Volunteering For Telephone Helplines
Get involved in your community by volunteering for a telephone helpline. You could offer support to someone local to you or someone in your community in the wider sense, that is a member of a specific group such as children, the elderly or people with long-term health conditions. For some help lines you can even volunteer from your own home so the opportunity is suitable for people who cannot easily get out to volunteer in other roles.
What is a Telephone Helpline?Support callers who need to talk about issues which have arisen for them. This may be callers in a specific group such as the elderly or it may be general callers who need an understanding ear (such as callers to the Samaritans.)
Who Can Volunteer?This will vary depending on the helpline. For some you may need an understanding of the issues involved e.g. parenting while for others no particular background is required. You do need some key skills to work on a telephone helpline though. You must be a good listener and empathetic with good communication skills.
You must be friendly and warm and be able to be supportive and non-judgemental. Above all you need to be able to put yourself in another person’s shoes. An ability to maintain confidentiality is crucial. Depending on the helpline you must be able to work as part of a team or be confident in working from home. Given the nature of the work you must be able to commit to a regular time slot, which may be during the day or in the evening and you may need to commit to a minimum volunteering period e.g. 6 months.
Who Benefits from Telephone Helplines?There are many hundreds of telephone helplines, each one is unique. Helplines serve many different groups of society. Examples include one parent families, children, homeless people, people with mental health issues, people with long-term health conditions such as cancer or MS, people in emotional crisis (such as Samaritans) and people in debt. The list is almost endless.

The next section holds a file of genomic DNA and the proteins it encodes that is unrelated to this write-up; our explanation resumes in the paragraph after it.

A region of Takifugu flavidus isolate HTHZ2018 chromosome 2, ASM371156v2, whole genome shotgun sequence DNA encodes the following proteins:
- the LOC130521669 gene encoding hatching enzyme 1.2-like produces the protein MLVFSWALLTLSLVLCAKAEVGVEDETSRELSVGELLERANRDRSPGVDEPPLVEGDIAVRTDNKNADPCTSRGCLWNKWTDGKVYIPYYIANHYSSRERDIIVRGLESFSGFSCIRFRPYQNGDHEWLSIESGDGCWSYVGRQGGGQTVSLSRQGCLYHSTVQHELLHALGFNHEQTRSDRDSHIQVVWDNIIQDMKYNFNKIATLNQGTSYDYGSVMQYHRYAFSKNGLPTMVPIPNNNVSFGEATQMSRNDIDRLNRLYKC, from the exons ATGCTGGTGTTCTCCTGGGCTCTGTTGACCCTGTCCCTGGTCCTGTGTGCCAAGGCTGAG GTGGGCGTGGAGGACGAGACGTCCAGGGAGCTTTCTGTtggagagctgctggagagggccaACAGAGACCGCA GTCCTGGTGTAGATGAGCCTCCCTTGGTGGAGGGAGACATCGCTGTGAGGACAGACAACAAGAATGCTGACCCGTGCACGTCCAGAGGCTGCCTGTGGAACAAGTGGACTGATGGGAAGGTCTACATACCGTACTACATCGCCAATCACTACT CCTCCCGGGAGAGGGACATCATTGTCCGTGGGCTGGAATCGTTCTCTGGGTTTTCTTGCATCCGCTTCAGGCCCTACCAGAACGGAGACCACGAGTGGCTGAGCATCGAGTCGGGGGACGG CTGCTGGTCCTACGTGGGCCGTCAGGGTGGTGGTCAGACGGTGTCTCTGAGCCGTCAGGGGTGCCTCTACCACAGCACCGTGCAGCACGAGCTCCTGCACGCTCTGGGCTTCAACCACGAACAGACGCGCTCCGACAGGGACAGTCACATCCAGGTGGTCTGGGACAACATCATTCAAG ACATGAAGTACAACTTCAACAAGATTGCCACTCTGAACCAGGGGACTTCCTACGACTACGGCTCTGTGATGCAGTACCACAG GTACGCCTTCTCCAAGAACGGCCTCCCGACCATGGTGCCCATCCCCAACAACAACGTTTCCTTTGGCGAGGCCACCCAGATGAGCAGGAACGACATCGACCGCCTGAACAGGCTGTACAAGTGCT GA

What is Involved?The role varies from helpline to helpline. You will receive training in the practicalities of operating the phone, in listening skills and other relevant areas such any services which are offered. Some helplines offer an extensive period of training before you begin which may include practice exercises to prepare you for real calls. You may also receive training in skills such as suicide awareness and supporting people in emotional crisis.
If working in a central office you will have an experienced volunteer close by. If you are working from home there will be a supervisor you can call at the end of your shift to discuss cases. In all cases you will normally receive support and ongoing supervision.
You will answer calls during your regular time slot, listen to the caller and create a rapport with them to encourage them to voice their feelings and concerns. Your key role will be to help the caller feel less alone. To do this you need to be able to talk to all kinds of people and relate to them in an accessible, non-patronising way.
Be patient and give callers the time and space in which to be heard. When appropriate you can question gently to make sure that the caller expresses themselves fully. For some helplines simply listening and being there for the caller is enough to make a difference. For others you may provide practical information if relevant.
If possible you will help people to find ways to cope with their situation and may refer them to local resources. You may offer to research further information for them which you will get back to them with. Where appropriate you may refer them on to other agencies and you may refer more complex calls onto a more experienced volunteer or professional member of staff. You will always keep a record of your calls.
You can work with your local branch for some helplines. For example if you volunteer with the Samaritans most of your callers will come from you local area. You may get involved in other areas such as promoting the service, fundraising or presenting to groups. Or you may progress to supporting and supervising other volunteers.
Telephone helplines are always seeking volunteers. Look in your local phone book, ask a librarian or contact your local voluntary council for details. There are also opportunities to offer helpline support by e-mail too making this an ideal role for those who find it easiest to volunteer from home.